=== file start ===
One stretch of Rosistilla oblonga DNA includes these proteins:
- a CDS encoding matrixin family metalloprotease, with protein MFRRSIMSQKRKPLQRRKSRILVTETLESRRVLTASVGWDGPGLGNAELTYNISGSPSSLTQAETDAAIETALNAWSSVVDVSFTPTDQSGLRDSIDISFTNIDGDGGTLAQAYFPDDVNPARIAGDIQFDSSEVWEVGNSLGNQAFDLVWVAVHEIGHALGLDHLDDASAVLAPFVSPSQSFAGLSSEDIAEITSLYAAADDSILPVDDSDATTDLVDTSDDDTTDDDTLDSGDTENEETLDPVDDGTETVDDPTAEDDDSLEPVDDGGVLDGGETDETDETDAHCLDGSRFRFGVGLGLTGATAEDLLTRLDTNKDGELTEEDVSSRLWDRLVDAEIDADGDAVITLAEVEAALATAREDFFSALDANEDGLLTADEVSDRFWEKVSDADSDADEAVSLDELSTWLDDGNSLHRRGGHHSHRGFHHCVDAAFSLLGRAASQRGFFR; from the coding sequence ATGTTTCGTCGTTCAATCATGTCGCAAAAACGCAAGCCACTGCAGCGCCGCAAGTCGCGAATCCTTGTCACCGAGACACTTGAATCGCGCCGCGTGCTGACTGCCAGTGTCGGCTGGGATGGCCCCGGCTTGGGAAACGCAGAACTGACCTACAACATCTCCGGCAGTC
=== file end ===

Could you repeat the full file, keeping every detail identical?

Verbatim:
One stretch of Rosistilla oblonga DNA includes these proteins:
- a CDS encoding matrixin family metalloprotease, with protein MFRRSIMSQKRKPLQRRKSRILVTETLESRRVLTASVGWDGPGLGNAELTYNISGSPSSLTQAETDAAIETALNAWSSVVDVSFTPTDQSGLRDSIDISFTNIDGDGGTLAQAYFPDDVNPARIAGDIQFDSSEVWEVGNSLGNQAFDLVWVAVHEIGHALGLDHLDDASAVLAPFVSPSQSFAGLSSEDIAEITSLYAAADDSILPVDDSDATTDLVDTSDDDTTDDDTLDSGDTENEETLDPVDDGTETVDDPTAEDDDSLEPVDDGGVLDGGETDETDETDAHCLDGSRFRFGVGLGLTGATAEDLLTRLDTNKDGELTEEDVSSRLWDRLVDAEIDADGDAVITLAEVEAALATAREDFFSALDANEDGLLTADEVSDRFWEKVSDADSDADEAVSLDELSTWLDDGNSLHRRGGHHSHRGFHHCVDAAFSLLGRAASQRGFFR; from the coding sequence ATGTTTCGTCGTTCAATCATGTCGCAAAAACGCAAGCCACTGCAGCGCCGCAAGTCGCGAATCCTTGTCACCGAGACACTTGAATCGCGCCGCGTGCTGACTGCCAGTGTCGGCTGGGATGGCCCCGGCTTGGGAAACGCAGAACTGACCTACAACATCTCCGGCAGTC